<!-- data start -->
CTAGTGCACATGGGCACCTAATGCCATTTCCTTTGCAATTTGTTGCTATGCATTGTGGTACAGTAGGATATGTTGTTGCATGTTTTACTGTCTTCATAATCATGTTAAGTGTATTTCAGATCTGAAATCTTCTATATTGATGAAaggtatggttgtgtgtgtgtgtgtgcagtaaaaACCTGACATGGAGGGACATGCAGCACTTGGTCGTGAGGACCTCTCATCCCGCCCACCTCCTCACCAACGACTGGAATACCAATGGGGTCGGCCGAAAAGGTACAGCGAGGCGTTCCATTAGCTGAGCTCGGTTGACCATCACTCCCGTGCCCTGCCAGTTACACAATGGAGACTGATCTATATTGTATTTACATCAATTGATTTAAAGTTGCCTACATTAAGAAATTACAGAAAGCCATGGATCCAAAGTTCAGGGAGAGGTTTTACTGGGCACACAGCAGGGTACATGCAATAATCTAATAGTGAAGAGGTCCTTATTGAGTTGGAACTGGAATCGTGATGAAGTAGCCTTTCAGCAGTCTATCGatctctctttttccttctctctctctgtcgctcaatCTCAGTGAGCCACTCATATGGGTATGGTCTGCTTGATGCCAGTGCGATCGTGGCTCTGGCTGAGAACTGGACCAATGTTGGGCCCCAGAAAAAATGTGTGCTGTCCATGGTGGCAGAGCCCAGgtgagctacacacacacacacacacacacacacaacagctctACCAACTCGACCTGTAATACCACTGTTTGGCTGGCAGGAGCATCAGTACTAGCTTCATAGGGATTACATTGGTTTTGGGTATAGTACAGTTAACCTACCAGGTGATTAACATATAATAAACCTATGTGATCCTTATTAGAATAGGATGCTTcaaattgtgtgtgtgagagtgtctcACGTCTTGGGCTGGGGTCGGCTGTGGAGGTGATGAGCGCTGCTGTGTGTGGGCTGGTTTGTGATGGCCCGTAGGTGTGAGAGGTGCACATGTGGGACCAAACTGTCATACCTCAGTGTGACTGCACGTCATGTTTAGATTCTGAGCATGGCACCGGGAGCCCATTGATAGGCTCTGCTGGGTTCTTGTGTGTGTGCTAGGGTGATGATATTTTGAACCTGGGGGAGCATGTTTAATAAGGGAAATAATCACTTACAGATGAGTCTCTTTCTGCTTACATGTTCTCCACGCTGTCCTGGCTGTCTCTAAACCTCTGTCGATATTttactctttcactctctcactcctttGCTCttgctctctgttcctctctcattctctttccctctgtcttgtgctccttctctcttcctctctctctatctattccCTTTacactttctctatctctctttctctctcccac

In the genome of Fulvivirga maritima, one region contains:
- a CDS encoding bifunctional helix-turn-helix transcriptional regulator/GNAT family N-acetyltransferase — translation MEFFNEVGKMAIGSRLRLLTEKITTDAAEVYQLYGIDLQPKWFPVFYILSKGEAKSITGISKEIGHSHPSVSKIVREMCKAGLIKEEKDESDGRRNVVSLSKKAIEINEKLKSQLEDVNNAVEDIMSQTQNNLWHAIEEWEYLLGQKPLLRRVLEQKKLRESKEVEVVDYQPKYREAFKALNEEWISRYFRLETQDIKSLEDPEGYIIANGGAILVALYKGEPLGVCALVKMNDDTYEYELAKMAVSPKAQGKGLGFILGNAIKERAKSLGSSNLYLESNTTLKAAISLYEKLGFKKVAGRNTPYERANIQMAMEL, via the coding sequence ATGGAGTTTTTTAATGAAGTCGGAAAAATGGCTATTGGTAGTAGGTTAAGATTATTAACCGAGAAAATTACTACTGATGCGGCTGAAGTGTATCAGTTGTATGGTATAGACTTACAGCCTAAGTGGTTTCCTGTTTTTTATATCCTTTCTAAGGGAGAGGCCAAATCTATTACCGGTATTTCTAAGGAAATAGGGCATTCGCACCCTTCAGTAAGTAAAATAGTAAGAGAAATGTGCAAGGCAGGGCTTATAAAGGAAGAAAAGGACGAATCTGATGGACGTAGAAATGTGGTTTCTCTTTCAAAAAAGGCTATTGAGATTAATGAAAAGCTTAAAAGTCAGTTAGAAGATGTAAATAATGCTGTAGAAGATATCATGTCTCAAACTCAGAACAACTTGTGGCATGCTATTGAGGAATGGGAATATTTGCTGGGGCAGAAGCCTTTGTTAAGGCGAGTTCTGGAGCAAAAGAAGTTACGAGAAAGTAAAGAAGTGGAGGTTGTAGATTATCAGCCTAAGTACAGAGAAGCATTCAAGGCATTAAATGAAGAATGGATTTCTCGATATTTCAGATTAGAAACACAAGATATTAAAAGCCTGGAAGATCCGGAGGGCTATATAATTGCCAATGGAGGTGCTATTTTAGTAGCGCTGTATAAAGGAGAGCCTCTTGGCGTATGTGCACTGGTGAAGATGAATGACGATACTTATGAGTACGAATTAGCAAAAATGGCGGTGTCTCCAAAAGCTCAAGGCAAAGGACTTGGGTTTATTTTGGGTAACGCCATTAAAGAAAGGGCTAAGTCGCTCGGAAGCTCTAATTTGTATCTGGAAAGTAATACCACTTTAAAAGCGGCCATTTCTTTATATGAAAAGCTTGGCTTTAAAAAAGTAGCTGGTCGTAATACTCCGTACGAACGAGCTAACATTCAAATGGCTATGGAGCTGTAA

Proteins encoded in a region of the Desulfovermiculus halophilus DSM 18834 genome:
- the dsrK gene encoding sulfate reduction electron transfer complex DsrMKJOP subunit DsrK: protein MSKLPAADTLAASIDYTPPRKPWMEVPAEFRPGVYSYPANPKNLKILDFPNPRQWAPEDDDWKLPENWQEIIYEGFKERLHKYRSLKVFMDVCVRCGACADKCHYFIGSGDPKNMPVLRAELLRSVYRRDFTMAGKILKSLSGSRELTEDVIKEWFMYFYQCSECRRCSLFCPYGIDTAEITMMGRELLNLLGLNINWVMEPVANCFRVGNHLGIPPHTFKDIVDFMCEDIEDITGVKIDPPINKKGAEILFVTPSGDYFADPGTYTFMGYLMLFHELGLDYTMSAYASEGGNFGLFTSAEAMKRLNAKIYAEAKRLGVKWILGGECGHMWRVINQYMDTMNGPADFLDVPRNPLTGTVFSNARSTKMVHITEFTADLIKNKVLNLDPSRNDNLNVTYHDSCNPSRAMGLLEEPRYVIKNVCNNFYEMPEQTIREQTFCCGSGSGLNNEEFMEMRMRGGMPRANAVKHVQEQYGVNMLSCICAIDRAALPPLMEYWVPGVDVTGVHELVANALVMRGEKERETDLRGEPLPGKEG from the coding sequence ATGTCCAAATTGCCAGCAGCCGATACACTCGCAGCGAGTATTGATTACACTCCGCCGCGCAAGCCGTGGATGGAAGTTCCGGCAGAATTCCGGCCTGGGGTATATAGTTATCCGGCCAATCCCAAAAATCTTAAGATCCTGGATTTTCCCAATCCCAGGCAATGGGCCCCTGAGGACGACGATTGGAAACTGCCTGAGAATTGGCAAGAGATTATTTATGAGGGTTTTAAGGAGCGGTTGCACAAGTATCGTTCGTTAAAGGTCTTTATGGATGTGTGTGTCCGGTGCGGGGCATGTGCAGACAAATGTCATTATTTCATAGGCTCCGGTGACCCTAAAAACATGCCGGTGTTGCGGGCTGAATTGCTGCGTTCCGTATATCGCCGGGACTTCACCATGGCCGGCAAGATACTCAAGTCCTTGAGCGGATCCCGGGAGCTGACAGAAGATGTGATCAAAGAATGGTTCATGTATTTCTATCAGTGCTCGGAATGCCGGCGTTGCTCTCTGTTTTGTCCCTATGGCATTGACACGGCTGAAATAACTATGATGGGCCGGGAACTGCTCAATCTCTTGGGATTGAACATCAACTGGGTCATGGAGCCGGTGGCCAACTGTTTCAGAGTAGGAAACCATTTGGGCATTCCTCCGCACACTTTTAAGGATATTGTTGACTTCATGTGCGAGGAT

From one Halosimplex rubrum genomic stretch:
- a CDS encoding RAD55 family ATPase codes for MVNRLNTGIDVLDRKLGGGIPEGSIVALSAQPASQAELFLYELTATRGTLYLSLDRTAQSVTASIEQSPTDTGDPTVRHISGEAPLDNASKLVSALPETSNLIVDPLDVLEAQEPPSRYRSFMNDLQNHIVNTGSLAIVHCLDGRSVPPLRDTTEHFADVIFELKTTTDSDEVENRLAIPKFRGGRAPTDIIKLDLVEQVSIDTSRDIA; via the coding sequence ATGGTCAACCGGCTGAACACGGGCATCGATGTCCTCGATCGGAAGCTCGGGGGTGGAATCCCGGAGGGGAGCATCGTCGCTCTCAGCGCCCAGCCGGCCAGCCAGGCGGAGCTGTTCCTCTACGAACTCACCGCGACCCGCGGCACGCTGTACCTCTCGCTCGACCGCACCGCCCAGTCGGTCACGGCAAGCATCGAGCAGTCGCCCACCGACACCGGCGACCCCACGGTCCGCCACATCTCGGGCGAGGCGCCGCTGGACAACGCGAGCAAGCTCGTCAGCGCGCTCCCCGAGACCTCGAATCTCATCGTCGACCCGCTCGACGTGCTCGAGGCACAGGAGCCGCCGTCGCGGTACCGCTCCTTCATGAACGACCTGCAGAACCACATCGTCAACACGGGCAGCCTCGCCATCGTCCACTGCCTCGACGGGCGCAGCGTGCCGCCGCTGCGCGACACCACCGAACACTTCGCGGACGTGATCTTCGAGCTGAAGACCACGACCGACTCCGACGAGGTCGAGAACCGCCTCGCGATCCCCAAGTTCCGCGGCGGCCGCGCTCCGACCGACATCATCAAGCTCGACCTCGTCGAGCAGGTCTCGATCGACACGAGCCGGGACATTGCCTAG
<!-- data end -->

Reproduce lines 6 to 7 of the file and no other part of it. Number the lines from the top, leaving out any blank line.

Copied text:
From one Halosimplex rubrum genomic stretch:
- a CDS encoding RAD55 family ATPase codes for MVNRLNTGIDVLDRKLGGGIPEGSIVALSAQPASQAELFLYELTATRGTLYLSLDRTAQSVTASIEQSPTDTGDPTVRHISGEAPLDNASKLVSALPETSNLIVDPLDVLEAQEPPSRYRSFMNDLQNHIVNTGSLAIVHCLDGRSVPPLRDTTEHFADVIFELKTTTDSDEVENRLAIPKFRGGRAPTDIIKLDLVEQVSIDTSRDIA; via the coding sequence ATGGTCAACCGGCTGAACACGGGCATCGATGTCCTCGATCGGAAGCTCGGGGGTGGAATCCCGGAGGGGAGCATCGTCGCTCTCAGCGCCCAGCCGGCCAGCCAGGCGGAGCTGTTCCTCTACGAACTCACCGCGACCCGCGGCACGCTGTACCTCTCGCTCGACCGCACCGCCCAGTCGGTCACGGCAAGCATCGAGCAGTCGCCCACCGACACCGGCGACCCCACGGTCCGCCACATCTCGGGCGAGGCGCCGCTGGACAACGCGAGCAAGCTCGTCAGCGCGCTCCCCGAGACCTCGAATCTCATCGTCGACCCGCTCGACGTGCTCGAGGCACAGGAGCCGCCGTCGCGGTACCGCTCCTTCATGAACGACCTGCAGAACCACATCGTCAACACGGGCAGCCTCGCCATCGTCCACTGCCTCGACGGGCGCAGCGTGCCGCCGCTGCGCGACACCACCGAACACTTCGCGGACGTGATCTTCGAGCTGAAGACCACGACCGACTCCGACGAGGTCGAGAACCGCCTCGCGATCCCCAAGTTCCGCGGCGGCCGCGCTCCGACCGACATCATCAAGCTCGACCTCGTCGAGCAGGTCTCGATCGACACGAGCCGGGACATTGCCTAG